So here we are with a Best of Raygun Revival anthology being put together and, guess what? I’m not going to be in it. And neither are the Overlords, from what I gather. Why is this? you might ask. Well, for one thing, the original editors and publishers are not really involved in this project. The Overlords are evidently in a cryogenic state somewhere in a pod circling one of the moons of Mars. Darth Lapp/Ellinger has control of the publication currently, and Jabba the Schmidt seems not to be too much on the ball. He sent me an email Nov. 14 telling my story, “Kiss Me Now, Kill Me Later,” was “in final consideration” for inclusion in the anthology, which surprised the hell out of me since I had no idea there was going to be such a thing. I expressed my thanks for being in the running. His email requested I send him a copy of the manuscript of the story and I did so on Nov. 18, four days later after getting the email.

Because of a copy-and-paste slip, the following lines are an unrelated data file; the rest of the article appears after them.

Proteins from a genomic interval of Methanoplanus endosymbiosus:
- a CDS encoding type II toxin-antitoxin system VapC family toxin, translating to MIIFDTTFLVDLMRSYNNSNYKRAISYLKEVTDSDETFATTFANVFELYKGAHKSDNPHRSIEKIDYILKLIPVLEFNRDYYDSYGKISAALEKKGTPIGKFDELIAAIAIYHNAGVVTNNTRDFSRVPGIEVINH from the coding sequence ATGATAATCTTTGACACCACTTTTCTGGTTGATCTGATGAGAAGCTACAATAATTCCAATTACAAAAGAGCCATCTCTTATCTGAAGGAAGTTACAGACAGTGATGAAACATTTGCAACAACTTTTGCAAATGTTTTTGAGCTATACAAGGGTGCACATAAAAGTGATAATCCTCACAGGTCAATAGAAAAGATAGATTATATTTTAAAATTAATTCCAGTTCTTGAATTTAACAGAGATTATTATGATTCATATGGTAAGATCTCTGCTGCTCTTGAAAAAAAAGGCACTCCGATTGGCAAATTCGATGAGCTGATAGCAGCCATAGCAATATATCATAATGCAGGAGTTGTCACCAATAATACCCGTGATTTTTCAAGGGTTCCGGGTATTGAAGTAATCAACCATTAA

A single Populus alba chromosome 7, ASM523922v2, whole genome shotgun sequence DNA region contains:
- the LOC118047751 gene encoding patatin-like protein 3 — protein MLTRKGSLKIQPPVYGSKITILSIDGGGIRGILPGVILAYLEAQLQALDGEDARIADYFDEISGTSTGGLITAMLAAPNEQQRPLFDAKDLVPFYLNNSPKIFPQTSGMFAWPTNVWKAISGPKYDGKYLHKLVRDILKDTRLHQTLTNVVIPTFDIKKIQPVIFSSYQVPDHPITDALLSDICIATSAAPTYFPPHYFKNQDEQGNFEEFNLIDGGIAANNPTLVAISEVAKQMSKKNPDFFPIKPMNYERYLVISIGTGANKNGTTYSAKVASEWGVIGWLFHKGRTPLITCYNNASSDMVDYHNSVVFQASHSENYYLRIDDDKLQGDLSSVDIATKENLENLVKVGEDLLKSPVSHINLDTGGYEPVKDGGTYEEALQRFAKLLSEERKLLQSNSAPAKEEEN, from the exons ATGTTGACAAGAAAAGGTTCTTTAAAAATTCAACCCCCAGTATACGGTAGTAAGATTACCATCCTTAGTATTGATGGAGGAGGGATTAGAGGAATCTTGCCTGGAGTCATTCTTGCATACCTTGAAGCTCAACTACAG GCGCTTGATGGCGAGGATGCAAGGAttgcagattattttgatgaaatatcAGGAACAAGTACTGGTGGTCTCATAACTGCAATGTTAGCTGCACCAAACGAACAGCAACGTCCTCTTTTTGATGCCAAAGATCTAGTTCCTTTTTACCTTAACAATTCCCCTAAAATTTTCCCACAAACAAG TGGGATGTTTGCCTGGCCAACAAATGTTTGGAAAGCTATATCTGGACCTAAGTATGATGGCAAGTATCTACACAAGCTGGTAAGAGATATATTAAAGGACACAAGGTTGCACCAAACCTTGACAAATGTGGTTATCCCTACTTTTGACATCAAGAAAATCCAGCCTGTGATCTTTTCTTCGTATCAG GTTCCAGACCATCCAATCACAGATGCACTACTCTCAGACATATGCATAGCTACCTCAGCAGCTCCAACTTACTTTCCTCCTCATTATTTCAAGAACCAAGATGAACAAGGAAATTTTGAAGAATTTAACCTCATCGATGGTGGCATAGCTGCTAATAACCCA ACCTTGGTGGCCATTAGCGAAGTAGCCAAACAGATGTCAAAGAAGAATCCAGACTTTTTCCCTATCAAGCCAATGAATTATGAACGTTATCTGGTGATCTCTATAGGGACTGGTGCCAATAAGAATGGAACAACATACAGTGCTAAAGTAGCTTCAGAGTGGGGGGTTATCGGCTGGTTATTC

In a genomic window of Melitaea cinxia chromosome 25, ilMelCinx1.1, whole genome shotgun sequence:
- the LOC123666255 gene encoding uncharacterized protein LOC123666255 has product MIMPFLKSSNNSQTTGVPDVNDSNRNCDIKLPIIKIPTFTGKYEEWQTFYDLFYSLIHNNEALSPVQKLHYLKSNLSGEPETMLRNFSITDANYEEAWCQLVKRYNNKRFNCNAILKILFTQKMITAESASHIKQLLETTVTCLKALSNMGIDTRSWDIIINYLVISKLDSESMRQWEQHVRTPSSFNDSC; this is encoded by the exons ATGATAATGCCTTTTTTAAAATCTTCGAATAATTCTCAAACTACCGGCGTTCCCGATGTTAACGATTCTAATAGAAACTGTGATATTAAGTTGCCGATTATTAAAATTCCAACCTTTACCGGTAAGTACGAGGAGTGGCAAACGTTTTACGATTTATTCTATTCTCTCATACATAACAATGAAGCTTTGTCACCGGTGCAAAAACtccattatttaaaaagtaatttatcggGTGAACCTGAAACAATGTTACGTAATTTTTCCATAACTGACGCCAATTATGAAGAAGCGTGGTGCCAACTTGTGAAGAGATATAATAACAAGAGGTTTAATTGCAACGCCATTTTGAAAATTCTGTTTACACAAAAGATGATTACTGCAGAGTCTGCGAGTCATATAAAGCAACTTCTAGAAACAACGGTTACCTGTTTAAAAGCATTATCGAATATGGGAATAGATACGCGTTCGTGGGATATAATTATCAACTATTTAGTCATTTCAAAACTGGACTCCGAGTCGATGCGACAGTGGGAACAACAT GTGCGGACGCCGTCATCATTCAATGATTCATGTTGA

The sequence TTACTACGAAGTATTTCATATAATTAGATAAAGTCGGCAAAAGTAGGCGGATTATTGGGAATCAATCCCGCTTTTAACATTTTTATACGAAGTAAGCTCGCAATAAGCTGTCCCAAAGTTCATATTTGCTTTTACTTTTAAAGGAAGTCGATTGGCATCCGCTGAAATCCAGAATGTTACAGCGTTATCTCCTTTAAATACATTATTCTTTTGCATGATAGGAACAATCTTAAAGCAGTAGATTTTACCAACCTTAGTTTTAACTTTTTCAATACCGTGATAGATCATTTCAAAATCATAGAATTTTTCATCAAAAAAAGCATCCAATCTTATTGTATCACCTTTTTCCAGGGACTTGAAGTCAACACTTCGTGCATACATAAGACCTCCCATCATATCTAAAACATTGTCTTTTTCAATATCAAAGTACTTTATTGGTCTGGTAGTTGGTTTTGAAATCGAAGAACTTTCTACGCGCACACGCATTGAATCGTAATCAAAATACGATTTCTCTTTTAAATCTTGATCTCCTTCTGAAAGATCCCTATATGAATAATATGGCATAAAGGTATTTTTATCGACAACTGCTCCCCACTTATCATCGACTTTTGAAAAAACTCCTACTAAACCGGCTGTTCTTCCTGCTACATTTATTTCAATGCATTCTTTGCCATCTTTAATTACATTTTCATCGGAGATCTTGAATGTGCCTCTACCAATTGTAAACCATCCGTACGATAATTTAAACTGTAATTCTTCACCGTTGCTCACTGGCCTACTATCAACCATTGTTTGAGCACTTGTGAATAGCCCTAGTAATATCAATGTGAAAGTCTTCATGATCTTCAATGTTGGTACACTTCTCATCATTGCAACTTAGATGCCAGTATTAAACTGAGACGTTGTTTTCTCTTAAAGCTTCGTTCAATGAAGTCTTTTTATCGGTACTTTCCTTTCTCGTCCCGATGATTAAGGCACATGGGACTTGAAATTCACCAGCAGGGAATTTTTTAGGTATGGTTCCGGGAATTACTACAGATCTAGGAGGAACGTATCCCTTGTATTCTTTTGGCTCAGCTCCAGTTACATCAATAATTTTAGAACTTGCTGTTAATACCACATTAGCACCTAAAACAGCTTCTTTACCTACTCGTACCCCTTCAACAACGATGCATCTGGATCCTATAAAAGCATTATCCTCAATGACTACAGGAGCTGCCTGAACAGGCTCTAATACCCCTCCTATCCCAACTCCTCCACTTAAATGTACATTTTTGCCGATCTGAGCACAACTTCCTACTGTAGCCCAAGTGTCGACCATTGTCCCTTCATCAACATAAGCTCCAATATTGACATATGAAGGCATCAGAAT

Needless to say I was pretty happy to be part of the book. But hours later, I got a response from Schmidt saying unfortunately “due to a kickstarter, I had very tight timeline and I finalized the table of contents Friday [Nov. 16]. It was decided not to include manuscripts I did not have, including yours.”

I’ve been a writer for a long time, now, and I have to say I was totally shocked to get a response like that. I’m not sure I totally believe it. But one thing is clear, the haste with which this thing is being thrown together doesn’t bode well for the proposed anthology. For one thing, the book purports to be a “best of” collection, but in fact, looking at the posting on Schmidt’s Website describing the book, it looks as if it will contain a smattering of stories from some of the original writers, and quite a few new stories by some “name” writers.


These are stories that never appeared in the e-zine by writers who never would have deigned to appear in the publication in its “golden age,” when it was fighting its heroic battle to survive. From 2006 to 2010 RGR hardly paid anything to its writers. We got involved because of love of the genre and because RGR was the only publication with its own particular brand and style. It was a one of a kind labor of love by people who cared.